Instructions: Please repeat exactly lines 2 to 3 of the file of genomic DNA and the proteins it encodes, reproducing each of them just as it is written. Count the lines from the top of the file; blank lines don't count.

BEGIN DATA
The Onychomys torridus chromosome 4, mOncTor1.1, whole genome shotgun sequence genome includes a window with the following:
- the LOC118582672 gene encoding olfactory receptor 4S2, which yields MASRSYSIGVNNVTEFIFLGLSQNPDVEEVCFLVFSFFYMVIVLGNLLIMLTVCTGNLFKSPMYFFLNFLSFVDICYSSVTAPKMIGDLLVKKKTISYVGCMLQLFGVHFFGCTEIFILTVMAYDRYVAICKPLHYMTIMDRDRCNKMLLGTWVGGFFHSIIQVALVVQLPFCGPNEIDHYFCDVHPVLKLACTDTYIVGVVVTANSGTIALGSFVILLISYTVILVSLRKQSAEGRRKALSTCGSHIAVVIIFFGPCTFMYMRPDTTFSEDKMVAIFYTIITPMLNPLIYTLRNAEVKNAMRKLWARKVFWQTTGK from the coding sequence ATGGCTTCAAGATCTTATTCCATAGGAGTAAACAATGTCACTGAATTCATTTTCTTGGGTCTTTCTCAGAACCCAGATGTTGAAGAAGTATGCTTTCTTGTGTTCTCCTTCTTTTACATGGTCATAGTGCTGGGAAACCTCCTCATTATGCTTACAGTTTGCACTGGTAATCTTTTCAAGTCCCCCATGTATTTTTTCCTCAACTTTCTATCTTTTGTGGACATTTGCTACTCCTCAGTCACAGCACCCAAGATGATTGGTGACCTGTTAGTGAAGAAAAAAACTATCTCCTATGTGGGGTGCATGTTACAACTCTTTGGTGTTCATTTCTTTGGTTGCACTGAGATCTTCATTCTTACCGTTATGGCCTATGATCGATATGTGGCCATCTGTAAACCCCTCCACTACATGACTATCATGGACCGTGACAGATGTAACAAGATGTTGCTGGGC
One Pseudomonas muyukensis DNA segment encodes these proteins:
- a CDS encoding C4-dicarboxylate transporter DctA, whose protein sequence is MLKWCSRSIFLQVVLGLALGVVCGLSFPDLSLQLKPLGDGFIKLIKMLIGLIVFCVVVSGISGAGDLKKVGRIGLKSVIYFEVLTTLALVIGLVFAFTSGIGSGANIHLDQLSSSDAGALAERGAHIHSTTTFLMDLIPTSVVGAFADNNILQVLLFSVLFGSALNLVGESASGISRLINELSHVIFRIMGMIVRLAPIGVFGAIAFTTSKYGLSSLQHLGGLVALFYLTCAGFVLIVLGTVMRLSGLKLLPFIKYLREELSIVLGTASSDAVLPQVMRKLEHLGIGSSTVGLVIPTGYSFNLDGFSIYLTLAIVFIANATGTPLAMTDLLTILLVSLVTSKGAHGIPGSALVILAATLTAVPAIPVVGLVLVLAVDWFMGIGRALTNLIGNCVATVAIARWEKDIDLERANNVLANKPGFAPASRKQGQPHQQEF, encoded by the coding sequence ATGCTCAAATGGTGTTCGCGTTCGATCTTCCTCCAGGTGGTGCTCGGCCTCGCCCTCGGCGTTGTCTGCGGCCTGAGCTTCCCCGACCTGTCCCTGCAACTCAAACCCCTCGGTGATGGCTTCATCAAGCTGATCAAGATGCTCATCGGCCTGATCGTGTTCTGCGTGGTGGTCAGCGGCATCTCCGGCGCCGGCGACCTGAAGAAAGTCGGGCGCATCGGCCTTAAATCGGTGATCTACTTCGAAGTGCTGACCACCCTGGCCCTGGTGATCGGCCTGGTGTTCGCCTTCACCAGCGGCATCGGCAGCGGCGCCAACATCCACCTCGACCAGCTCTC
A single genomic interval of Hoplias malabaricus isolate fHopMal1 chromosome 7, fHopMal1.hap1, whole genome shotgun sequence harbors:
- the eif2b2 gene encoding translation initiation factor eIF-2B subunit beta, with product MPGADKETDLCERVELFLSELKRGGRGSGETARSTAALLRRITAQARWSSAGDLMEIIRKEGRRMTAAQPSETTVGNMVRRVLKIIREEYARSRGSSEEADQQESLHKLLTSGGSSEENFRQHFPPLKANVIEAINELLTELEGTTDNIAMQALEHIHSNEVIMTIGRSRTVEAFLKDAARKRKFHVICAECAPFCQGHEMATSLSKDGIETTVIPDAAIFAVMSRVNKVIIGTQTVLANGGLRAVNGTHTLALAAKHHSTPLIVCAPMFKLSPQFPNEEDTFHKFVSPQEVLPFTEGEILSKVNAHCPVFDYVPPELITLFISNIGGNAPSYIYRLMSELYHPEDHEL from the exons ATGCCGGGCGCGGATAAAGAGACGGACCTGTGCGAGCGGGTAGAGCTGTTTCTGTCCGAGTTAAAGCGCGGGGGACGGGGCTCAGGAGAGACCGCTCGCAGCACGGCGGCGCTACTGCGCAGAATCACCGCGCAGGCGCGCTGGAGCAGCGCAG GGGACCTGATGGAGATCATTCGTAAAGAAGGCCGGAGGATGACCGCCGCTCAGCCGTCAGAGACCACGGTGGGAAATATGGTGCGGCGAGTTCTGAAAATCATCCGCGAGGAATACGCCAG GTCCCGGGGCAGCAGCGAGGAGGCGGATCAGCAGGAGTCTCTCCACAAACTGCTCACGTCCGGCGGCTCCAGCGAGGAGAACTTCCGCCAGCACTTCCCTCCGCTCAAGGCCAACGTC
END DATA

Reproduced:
- the LOC118582672 gene encoding olfactory receptor 4S2, which yields MASRSYSIGVNNVTEFIFLGLSQNPDVEEVCFLVFSFFYMVIVLGNLLIMLTVCTGNLFKSPMYFFLNFLSFVDICYSSVTAPKMIGDLLVKKKTISYVGCMLQLFGVHFFGCTEIFILTVMAYDRYVAICKPLHYMTIMDRDRCNKMLLGTWVGGFFHSIIQVALVVQLPFCGPNEIDHYFCDVHPVLKLACTDTYIVGVVVTANSGTIALGSFVILLISYTVILVSLRKQSAEGRRKALSTCGSHIAVVIIFFGPCTFMYMRPDTTFSEDKMVAIFYTIITPMLNPLIYTLRNAEVKNAMRKLWARKVFWQTTGK from the coding sequence ATGGCTTCAAGATCTTATTCCATAGGAGTAAACAATGTCACTGAATTCATTTTCTTGGGTCTTTCTCAGAACCCAGATGTTGAAGAAGTATGCTTTCTTGTGTTCTCCTTCTTTTACATGGTCATAGTGCTGGGAAACCTCCTCATTATGCTTACAGTTTGCACTGGTAATCTTTTCAAGTCCCCCATGTATTTTTTCCTCAACTTTCTATCTTTTGTGGACATTTGCTACTCCTCAGTCACAGCACCCAAGATGATTGGTGACCTGTTAGTGAAGAAAAAAACTATCTCCTATGTGGGGTGCATGTTACAACTCTTTGGTGTTCATTTCTTTGGTTGCACTGAGATCTTCATTCTTACCGTTATGGCCTATGATCGATATGTGGCCATCTGTAAACCCCTCCACTACATGACTATCATGGACCGTGACAGATGTAACAAGATGTTGCTGGGC
One Pseudomonas muyukensis DNA segment encodes these proteins: